Animals have the ability to conceal sickness in certain social situations.
When they are sick, animals from a number of different species will eat and drink less, reduce activity and sleep more to conserve energy for recovery.
Scientists found this can change when animals are presented with the opportunity to mate or are in the presence of their young.
Patricia Lopes from the University of Zurich said: “The idea is that behaving sick helps animals recover from the disease and so this should be the default way to behave when sick.
“However, if being sick coincides with, for example, a unique opportunity to mate, animals may adjust their priorities and behave as though they are not sick.”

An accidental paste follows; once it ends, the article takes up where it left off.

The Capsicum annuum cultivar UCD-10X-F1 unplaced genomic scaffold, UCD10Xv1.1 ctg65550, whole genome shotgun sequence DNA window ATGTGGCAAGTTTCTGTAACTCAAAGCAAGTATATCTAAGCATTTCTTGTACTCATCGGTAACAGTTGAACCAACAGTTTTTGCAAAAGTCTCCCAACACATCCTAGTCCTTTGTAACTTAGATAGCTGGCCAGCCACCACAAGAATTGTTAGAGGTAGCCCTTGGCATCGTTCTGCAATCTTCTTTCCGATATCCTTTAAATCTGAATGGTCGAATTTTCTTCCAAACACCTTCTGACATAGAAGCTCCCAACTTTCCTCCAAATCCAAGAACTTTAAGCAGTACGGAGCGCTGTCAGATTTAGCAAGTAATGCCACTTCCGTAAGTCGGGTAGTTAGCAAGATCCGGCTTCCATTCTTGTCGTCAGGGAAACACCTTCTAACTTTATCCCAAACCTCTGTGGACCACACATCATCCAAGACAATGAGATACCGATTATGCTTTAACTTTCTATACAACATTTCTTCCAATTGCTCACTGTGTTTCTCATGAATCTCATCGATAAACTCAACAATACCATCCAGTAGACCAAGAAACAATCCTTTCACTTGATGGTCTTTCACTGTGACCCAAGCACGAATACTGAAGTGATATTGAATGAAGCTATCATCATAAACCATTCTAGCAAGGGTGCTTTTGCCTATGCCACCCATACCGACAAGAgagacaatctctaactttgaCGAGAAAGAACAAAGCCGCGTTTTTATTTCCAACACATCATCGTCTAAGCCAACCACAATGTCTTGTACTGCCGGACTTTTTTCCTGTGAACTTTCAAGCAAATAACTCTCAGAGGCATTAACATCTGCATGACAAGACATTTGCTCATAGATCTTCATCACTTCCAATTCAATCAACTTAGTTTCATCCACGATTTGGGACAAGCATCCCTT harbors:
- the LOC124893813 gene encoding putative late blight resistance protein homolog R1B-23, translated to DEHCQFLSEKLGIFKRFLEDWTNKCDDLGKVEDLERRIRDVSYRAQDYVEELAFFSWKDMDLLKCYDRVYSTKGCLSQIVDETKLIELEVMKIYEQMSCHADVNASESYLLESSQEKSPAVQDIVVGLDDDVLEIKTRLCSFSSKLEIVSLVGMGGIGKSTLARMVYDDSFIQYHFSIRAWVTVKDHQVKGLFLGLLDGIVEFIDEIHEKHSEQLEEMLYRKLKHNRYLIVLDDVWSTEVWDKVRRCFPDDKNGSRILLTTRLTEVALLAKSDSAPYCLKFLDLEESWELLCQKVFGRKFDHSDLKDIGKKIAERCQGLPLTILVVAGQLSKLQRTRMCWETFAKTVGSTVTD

Prof Lopes reviewed a range of different social situations that affected the behaviour of sick animals, including presence of offspring, intruders and potential mates.
Findings showed animals, ranging from birds to monkeys, all demonstrated to conceal their sickness when other animals were present.
Prof Lopes added: “Recognising when animals are concealing their sickness is critical to how we both detect and control the spread of infectious diseases.”
The review was published in the journal Proceedings of the Royal Society B and also considers the implications of infectious diseases.